See below in answer to a common question: "What are the fire hazard safety clearance requirements for wood burning fireplace surrounds?" Warning: Risk of fire and/or smoke damage may occur from mantels installed with inadequate fire-hazard clearances which may lead to asphyxiation, injury and/or death!
Fireplace mantels by Design The Space constructed from wood , sometimes referred to as wooden fireplace mantel surrounds, are considered combustible and, therefore, fire hazard clearances need to be maintained since safety needs to be a primary concern. It is your reponsibility to check with local building code officials (e.g., city hall and/or the local Building Permit department) to insure your wood mantel installation meets any local building codes or ordinances. Codes vary all across the country, and local codes take precedence over any national code. In the absence of local codes, we suggest your installation clearances meet or exceed the National/Standard Building Codes or the National Fire Code.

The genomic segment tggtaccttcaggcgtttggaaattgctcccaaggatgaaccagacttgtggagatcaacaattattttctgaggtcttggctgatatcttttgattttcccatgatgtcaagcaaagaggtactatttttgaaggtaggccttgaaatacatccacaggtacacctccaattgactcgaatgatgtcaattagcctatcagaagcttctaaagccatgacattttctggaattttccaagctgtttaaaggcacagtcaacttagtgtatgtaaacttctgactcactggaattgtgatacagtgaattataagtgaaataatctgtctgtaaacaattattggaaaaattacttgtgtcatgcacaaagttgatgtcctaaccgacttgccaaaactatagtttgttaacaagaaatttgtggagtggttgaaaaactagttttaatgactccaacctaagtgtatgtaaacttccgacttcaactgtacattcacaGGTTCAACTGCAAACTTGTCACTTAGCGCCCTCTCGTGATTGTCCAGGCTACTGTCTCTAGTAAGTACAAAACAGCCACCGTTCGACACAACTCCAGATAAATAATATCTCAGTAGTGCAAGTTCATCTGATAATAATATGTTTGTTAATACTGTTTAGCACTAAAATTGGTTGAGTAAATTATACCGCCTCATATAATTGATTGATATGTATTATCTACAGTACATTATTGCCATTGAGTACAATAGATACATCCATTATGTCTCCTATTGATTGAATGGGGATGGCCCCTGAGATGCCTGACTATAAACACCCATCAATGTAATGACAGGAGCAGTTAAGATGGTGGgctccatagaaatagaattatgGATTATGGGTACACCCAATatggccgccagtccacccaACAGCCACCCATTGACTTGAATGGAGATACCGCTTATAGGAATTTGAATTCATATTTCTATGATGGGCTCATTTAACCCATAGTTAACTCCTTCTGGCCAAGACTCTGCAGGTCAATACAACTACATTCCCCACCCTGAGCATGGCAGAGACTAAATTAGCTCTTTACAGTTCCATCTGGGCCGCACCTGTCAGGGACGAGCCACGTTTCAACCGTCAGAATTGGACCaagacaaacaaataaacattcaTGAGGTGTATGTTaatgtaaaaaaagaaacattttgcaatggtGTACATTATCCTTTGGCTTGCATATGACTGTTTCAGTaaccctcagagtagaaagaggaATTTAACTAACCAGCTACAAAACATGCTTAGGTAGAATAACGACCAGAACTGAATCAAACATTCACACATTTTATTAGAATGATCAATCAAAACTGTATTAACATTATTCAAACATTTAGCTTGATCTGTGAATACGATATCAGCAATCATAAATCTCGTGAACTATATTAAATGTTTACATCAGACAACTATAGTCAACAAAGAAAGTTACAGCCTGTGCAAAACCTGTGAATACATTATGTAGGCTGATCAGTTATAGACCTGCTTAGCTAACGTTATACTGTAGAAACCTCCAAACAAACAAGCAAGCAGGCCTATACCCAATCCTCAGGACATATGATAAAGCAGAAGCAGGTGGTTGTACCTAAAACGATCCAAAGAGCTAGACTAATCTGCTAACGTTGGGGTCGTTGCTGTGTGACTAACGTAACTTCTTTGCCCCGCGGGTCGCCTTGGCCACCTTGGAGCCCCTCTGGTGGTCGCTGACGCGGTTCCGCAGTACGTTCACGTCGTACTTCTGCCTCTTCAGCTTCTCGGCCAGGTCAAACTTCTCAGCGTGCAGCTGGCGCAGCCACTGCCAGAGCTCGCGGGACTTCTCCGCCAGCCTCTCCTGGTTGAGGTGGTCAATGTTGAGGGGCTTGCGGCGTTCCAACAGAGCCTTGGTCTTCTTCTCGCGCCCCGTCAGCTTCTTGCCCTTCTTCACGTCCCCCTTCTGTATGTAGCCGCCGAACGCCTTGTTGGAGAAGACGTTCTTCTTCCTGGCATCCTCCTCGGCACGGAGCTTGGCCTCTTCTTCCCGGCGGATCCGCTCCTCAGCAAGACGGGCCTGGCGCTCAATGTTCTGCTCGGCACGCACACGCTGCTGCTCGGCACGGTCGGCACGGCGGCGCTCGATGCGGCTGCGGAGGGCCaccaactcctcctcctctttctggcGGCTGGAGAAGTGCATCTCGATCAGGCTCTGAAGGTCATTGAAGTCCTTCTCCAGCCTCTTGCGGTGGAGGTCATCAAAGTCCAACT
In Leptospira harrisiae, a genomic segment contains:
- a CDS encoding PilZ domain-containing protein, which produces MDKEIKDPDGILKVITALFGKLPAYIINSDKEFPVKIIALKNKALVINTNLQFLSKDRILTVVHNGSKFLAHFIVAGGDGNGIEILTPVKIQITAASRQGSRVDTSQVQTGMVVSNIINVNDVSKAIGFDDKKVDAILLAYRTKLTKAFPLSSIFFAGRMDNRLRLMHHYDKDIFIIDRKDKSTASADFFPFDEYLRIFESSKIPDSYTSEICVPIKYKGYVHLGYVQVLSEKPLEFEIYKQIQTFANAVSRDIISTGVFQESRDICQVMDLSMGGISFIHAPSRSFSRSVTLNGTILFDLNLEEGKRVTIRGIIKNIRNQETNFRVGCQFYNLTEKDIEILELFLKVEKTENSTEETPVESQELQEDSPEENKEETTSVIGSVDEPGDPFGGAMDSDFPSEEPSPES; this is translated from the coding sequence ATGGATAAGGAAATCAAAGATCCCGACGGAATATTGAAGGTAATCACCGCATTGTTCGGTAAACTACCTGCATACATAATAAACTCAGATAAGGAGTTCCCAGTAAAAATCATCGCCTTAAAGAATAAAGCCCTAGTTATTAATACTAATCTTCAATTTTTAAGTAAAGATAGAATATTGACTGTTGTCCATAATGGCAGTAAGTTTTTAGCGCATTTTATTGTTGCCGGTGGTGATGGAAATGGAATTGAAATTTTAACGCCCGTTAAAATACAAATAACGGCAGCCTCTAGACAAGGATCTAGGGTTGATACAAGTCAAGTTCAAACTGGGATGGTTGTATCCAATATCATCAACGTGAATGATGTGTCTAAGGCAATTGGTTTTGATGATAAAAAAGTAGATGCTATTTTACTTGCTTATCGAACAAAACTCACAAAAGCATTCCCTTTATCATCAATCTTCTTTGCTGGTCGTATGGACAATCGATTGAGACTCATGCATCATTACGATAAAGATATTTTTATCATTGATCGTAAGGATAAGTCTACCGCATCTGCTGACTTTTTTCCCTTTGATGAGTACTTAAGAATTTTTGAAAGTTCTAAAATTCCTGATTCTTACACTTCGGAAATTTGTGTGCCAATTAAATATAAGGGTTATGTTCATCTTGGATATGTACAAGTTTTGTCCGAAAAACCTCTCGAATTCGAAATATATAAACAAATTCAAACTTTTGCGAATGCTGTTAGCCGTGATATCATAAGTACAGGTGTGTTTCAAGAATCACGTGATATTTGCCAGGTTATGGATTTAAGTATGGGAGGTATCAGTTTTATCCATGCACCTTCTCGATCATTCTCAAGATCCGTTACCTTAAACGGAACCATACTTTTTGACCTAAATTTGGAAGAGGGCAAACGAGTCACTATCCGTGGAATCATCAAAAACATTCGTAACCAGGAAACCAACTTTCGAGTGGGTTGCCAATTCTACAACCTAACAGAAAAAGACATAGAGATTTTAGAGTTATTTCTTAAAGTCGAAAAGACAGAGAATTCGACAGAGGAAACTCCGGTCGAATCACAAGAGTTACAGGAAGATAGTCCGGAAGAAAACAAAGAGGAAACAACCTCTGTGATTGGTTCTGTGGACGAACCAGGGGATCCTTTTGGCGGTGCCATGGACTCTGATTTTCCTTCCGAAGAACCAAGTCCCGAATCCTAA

Zero-clearance manufactured fireplace information:
You should always refer to and observe any and all warnings in the owner’s manual/installation guide for your fireplace. Contact the manufacturer of the fireplace if you don't have an owner's manual. Generally speaking, the term zero-clearance means that ‘inside’ the wall into which the fireplace is recessed, you can bring wood or framing right up to the insulated fire-box, or up to stand-offs that are built-in. Some zero-clearance fireplace products have labels and/or instructions listing 1/2" or more clearance to certain parts. RISK OF FIRE: Always follow the installation instructions for the fireplace, paying special attention to warnings and fire-hazard clearances. If there is any doubt, you should contact the manufacturer of the fireplace itself, as an improper installation of the unit or the mantel, surround and hearth can lead to a fire-hazard and with a risk of fire that can cause personal or property damage and/or loss of life.
On most fireplaces (either electric, wood or gas-fired), heat comes out of the front of the fireplace (along its sides and top) and many also radiate heat to the sides, up above the fireplace, and down toward the floor. For these reasons, among others, most fireplaces will need to have some non-combustible materials surrounding the front of a fireplace (between the fireplace and any combustible mantel) and in the case of all wood burning fireplaces, also on the floor in front of the fireplace extending to each side, as well. Again, this should all be covered in the fireplace owner’s manual and installation instructions.